Thirty years ago, the world watched in horror as Chinese troops cracked down brutally on peaceful protests by students who sought to give the Chinese people more say over their daily lives.
In the three decades since then, the Chinese economy has grown spectacularly, lifting tens of millions of people out of poverty and creating a strong middle class. But the technology that helped Chinese people to connect to one another in unprecedented ways also enabled Orwellian surveillance and propaganda operations that have helped cement the Chinese Communist Party's autocratic grip on power.
As a result, China's pro-democracy movement seems to be sustained mainly by activists who've fled to safer shores. It's telling that while we in the West can still see the "Tank Man" photos, watch the video and read about the incident, the Chinese government is trying to erase them from its people's memory.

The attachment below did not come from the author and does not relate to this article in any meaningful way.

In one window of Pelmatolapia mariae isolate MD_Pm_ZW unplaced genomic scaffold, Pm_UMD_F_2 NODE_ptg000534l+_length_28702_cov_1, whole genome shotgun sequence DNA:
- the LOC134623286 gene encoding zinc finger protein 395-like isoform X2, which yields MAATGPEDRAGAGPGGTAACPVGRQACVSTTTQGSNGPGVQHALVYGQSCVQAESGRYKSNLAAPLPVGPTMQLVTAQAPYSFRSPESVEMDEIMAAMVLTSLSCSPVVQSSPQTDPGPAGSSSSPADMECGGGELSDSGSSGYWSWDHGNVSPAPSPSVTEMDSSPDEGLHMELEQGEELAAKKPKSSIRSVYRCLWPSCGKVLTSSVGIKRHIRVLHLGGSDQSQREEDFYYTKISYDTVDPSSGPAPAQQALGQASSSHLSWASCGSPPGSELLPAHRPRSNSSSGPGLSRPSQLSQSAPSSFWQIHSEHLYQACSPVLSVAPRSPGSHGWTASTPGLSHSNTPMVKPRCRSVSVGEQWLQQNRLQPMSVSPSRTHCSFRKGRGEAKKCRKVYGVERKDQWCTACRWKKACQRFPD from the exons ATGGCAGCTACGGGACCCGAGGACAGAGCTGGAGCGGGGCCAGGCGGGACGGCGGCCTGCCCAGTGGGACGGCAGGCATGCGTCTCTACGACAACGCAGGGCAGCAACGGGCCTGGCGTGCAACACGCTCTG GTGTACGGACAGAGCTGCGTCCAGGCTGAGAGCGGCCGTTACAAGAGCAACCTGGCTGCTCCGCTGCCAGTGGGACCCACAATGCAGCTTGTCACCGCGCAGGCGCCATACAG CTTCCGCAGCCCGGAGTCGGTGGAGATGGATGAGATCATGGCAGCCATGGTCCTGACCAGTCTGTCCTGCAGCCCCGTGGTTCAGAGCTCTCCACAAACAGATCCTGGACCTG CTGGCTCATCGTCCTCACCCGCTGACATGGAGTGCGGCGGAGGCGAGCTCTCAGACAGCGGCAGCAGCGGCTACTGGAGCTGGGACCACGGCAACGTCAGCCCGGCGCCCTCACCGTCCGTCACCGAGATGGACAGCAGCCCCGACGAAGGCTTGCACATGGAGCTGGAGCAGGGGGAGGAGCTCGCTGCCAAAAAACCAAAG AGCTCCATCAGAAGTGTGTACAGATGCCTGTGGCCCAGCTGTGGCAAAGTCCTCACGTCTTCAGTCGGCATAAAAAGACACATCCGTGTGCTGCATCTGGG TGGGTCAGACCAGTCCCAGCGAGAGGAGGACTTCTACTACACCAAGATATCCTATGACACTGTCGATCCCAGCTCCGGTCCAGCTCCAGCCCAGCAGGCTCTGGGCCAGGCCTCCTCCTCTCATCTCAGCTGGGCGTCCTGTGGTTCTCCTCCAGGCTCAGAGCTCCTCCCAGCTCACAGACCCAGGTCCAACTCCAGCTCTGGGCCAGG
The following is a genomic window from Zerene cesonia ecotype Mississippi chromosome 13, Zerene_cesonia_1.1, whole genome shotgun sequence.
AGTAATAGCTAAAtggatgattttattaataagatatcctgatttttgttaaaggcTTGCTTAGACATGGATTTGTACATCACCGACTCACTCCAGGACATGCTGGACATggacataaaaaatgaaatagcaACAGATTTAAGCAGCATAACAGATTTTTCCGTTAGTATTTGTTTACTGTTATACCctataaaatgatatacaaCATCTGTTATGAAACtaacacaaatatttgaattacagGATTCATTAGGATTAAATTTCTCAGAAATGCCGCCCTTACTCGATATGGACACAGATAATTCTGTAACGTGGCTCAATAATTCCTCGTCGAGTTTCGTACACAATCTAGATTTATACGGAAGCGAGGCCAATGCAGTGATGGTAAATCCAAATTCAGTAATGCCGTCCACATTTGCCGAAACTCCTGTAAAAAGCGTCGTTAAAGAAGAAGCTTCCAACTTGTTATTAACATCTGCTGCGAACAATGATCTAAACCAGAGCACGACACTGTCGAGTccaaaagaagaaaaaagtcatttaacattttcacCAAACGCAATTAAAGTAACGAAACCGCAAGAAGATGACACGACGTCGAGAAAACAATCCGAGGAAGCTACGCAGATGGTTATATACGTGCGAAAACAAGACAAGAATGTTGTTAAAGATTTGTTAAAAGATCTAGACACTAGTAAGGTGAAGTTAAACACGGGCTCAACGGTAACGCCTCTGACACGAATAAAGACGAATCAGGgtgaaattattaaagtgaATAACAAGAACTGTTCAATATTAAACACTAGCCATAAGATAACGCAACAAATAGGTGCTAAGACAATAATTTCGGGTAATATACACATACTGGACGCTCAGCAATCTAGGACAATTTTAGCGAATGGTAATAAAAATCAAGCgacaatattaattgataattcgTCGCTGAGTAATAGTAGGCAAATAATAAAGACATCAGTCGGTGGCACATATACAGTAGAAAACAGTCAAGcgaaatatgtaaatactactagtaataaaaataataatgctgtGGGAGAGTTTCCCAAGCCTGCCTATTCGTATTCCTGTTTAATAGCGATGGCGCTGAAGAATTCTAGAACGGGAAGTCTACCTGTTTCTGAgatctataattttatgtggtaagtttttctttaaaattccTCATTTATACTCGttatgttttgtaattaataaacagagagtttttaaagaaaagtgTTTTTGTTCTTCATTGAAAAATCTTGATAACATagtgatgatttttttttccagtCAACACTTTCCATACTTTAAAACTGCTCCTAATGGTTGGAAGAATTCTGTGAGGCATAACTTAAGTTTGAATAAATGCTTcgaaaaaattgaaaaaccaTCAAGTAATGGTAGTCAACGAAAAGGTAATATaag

But then, tanks are so 20th century. Today, the fist of Chinese oppression is best symbolized by the "re-education" camps in Xinjiang province.
We certainly hope that China's growing prosperity and integration into global commerce will prove inimical to its authoritarian impulses. But the years since the Tiananmen Square protests have shown us that progress toward liberty and democracy is not inevitable. In China, the government sells "stability" as the guarantor of the economic growth that the public craves, when it's real aim is to keep the forces of change at bay.
Editorial on 06/11/2019
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